PHP 5.6.0beta1 released

PDOStatement::closeCursor

(PHP 5 >= 5.1.0, PECL pdo >= 0.9.0)

PDOStatement::closeCursor Closes the cursor, enabling the statement to be executed again.

Description

public bool PDOStatement::closeCursor ( void )

PDOStatement::closeCursor() frees up the connection to the server so that other SQL statements may be issued, but leaves the statement in a state that enables it to be executed again.

This method is useful for database drivers that do not support executing a PDOStatement object when a previously executed PDOStatement object still has unfetched rows. If your database driver suffers from this limitation, the problem may manifest itself in an out-of-sequence error.

PDOStatement::closeCursor() is implemented either as an optional driver specific method (allowing for maximum efficiency), or as the generic PDO fallback if no driver specific function is installed. The PDO generic fallback is semantically the same as writing the following code in your PHP script:

<?php
do {
    while (
$stmt->fetch())
        ;
    if (!
$stmt->nextRowset())
        break;
} while (
true);
?>

Return Values

Returns TRUE on success or FALSE on failure.

Examples

Example #1 A PDOStatement::closeCursor() example

In the following example, the $stmt PDOStatement object returns multiple rows but the application fetches only the first row, leaving the PDOStatement object in a state of having unfetched rows. To ensure that the application will work with all database drivers, the author inserts a call to PDOStatement::closeCursor() on $stmt before executing the $otherStmt PDOStatement object.

<?php
/* Create a PDOStatement object */
$stmt $dbh->prepare('SELECT foo FROM bar');

/* Create a second PDOStatement object */
$otherStmt $dbh->prepare('SELECT foobaz FROM foobar');

/* Execute the first statement */
$stmt->execute();

/* Fetch only the first row from the results */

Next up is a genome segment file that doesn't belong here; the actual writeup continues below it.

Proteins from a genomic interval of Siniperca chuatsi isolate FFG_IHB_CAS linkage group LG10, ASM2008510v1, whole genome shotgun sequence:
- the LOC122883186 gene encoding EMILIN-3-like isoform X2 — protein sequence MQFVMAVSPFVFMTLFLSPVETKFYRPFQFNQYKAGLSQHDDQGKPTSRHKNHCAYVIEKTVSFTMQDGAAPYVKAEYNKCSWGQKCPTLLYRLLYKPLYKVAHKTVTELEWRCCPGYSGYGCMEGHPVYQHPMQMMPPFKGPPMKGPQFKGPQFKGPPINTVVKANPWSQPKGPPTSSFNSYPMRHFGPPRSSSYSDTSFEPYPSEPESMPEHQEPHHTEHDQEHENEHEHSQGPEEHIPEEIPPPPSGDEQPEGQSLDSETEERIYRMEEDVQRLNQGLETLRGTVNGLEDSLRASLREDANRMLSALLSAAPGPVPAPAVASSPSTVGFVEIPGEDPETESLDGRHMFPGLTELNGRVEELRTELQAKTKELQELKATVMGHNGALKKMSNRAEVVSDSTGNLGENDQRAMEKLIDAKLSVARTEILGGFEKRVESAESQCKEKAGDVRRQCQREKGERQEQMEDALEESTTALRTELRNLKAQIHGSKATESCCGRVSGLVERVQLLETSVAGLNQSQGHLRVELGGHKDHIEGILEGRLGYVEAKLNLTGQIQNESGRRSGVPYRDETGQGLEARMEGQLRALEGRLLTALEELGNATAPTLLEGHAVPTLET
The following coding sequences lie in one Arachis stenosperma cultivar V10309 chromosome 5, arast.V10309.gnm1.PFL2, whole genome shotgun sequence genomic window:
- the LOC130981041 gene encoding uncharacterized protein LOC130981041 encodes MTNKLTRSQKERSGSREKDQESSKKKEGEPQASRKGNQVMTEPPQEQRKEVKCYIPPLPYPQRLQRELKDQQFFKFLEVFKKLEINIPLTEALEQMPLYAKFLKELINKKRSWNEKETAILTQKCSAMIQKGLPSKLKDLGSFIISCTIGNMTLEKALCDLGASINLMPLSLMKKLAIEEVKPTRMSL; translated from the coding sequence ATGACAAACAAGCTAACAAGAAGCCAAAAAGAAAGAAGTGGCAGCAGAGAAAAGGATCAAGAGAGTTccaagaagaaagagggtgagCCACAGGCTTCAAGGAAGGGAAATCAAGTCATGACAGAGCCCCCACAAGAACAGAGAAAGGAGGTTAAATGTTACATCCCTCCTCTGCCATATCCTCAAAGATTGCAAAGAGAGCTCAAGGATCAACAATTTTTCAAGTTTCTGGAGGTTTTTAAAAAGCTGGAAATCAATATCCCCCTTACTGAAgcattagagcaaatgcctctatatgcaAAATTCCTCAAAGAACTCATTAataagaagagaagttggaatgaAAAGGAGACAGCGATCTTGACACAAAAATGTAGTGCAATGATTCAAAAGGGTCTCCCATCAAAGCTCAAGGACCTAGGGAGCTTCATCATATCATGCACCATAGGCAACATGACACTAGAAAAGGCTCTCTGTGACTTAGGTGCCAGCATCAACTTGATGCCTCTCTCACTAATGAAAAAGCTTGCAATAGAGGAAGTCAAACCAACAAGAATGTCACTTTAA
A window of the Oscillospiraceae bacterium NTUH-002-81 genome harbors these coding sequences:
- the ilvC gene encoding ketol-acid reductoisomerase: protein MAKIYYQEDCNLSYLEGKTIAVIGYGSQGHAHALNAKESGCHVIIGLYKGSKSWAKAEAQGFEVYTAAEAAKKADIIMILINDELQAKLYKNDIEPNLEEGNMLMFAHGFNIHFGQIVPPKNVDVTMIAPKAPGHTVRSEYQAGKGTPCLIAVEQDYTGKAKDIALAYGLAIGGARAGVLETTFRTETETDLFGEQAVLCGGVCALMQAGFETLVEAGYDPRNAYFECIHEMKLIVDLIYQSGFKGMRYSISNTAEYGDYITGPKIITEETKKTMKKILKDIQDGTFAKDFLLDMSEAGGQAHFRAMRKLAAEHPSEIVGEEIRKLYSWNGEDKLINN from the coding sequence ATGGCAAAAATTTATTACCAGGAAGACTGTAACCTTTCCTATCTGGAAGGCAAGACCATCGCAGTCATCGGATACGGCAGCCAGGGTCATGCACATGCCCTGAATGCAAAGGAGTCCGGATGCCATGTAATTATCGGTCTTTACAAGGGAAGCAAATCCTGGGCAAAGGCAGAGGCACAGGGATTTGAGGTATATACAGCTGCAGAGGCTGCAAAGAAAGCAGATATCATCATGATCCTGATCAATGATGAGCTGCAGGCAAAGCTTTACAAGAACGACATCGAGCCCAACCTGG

$stmt->fetch();

/* The following call to closeCursor() may be required by some drivers */
$stmt->closeCursor();

/* Now we can execute the second statement */
$otherStmt->execute();
?>

See Also

add a note add a note

User Contributed Notes 2 notes

up
1
jhill9693 at gmail dot com
2 years ago
If you ran a SQL statement (vs a query that returns data) such as UPDATE, try unsetting your PDOStatement object instead of calling PDOStatement::closeCursor().
up
0
narada dot sage at googlemail dot com
7 years ago
When running multiple queries one after another especially when stored procedures are involved one must release all result sets and fetch all rows in each result set for a stored procedure before moving onto the next query.  This is important because a stored procedure returns an extra (empty) result set as a result of having called the procedure itself.

In my case calling PDOStatement :: closeCursor() did not work (on php-5.1.3-rc2) and I was presented with the following error message: "SQLSTATE[HY000]: General error: 2013 Lost connection to MySQL server during query" upon trying to PDO :: prepare() my second query.  So I used the following drop in replacement within one of my classes which fixed the issue.

<?php
/**
 * @param PDOStatement $oStm
 */
public static function closeCursor($oStm) {
    do
$oStm->fetchAll();
    while (
$oStm->nextRowSet());
}
?>
To Top